Beck's Blog

From Our Family Farm to Yours

CropTalk: The Family that Farms Together...

January 2020

Published on Friday, January 03, 2020

I stepped into the home of Aaron and Carolyn Everett a stranger, but I left, as they said, a part of the family.

We hear stories of the all-American farm family sitting around a table, laughing and fellowshipping with each other before enjoying a home-made meal. But in a time when busy schedules and a pressure to be constantly “plugged in” reigns, you have to wonder if those circumstances still exist. I can’t speak for everyone, but the Everett family of Lebanon, Indiana, still makes time for family, their community, and even strangers.

Across three generations, the Everetts have a long list of community involvement and a true passion for farming and advocating for agriculture. Due to their outstanding service and dedication, the Everett family was named the 2020 Farm Family of the Year, a recognition sponsored by Beck’s and Indiana AgriNews.

“It’s an honor that other people noticed what we’ve done,” said Doug Everett, Aaron’s son.

The farm, founded in 1919, is truly a family operation. Aaron and Carolyn have passed down the legacy of both their families' farms to their son Doug and two grandsons, Tyler and Luke. Doug recalls riding in the tractor with his mom, Carolyn, as a little kid. Doug’s wife, Nanette, helps him load semis, even in the wee hours of the morning. Everyone chips in and even family members that no longer live in the area have helped on the farm at one point in time or another.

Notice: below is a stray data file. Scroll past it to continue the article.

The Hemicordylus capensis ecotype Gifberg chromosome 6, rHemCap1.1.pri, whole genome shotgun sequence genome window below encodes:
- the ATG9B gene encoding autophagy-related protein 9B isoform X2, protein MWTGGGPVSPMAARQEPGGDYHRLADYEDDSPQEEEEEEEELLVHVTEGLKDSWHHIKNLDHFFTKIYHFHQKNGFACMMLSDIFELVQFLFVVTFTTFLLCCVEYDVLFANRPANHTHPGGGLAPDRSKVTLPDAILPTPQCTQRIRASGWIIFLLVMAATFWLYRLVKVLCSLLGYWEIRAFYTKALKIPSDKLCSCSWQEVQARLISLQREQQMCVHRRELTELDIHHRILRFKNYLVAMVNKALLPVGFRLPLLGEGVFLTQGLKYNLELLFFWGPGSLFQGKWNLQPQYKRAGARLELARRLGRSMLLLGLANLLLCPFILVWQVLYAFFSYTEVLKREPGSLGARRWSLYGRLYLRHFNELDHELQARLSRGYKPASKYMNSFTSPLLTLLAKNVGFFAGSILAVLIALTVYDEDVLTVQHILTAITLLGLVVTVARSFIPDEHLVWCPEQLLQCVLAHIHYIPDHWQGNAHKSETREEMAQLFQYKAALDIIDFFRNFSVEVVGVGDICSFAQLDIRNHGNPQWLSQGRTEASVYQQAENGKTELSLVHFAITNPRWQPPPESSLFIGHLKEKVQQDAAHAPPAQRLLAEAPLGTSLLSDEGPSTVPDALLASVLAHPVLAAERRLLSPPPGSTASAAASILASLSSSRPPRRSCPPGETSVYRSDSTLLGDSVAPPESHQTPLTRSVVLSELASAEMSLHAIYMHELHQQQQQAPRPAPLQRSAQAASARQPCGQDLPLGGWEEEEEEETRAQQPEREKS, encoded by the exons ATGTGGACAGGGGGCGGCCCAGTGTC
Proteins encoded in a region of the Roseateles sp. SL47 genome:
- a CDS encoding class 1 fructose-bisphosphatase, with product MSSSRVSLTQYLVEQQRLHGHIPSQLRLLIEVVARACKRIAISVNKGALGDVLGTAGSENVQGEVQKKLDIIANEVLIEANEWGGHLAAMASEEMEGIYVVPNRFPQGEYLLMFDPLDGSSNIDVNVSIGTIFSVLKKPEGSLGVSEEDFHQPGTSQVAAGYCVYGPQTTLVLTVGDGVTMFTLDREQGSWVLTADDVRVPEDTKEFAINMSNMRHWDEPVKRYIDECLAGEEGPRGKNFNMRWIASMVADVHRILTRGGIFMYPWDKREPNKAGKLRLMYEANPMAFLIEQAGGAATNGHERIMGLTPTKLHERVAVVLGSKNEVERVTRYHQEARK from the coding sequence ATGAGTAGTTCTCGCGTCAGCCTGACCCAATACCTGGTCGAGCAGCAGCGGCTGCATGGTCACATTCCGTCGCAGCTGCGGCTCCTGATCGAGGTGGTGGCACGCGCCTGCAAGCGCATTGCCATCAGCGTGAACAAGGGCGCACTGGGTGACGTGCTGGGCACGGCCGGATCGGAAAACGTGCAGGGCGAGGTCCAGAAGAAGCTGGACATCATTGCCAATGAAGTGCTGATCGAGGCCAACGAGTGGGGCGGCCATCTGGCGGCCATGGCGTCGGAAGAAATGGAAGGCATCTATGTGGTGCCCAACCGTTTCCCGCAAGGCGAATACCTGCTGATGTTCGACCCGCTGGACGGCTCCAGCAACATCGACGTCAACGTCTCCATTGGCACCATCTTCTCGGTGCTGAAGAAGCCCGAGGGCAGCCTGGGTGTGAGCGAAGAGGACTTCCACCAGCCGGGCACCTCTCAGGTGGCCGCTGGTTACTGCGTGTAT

Farming was not the only passion that Aaron passed down to his son and grandsons. Aaron helped start a volunteer fire department in the area 60 years ago, and today, he, Doug, and Tyler are all active volunteers. Doug is the Fire Chief.

“It’s really neat when people come up to you after the fact and say, ‘thank you, I don’t know what we would have done without you,’ because for a time, we were the only fire department around here,” said Doug. “It took a long time for paid fire departments to get out here to the country.”

Just like farming, helping out a neighbor or their community as a whole runs in the Everett family’s blood.

“As a city girl, I didn’t grow up on a farm,” said Nanette. “After Doug and I got married, I saw how everybody helps everybody else on the farm. Tyler and Doug and some neighboring farmers are working together, since we are all done with harvest, to haul grain for some other farmers in the area.”

You can’t talk about the Everett family without mentioning their combined 200 years of involvement with 4-H. It was in 4-H that Aaron and Carolyn first met, and the family continues to be involved today. Various family members serve as club and project leaders, judges, and council members. In addition to 4-H, the family supports their local FFA chapter by plowing and harvesting the FFA plots, volunteering at the chapter’s annual fish fry fundraiser, and judging competitions.

The family also continues to fight for their rural community. Doug was recently involved in stopping involuntary annexations of farmland and homes by a nearby municipality. He spoke at a Statehouse Committee hearing, which led to a new state law limiting the powers of cities and towns to annex land without permission from a majority of the landowners involved.

Amidst their busy schedules, the Everetts also take time to advocate for agriculture. Each year, Doug speaks to the local school’s kindergarten class on farming and welcomes a group of adults to the farm through the Community Foundation of Boone County’s Leadership Academy.

“The more people that are educated in agriculture, the longer agriculture will be sustained in our economy,” said Tyler.

Whether you are a neighbor, a relative, or a stranger like me, the Everett family will welcome you with open arms, make you dinner, and share a laugh or two. Congratulations to the Everett family on a well-deserved honor.

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Ashley Heyen
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Ashley Heyen

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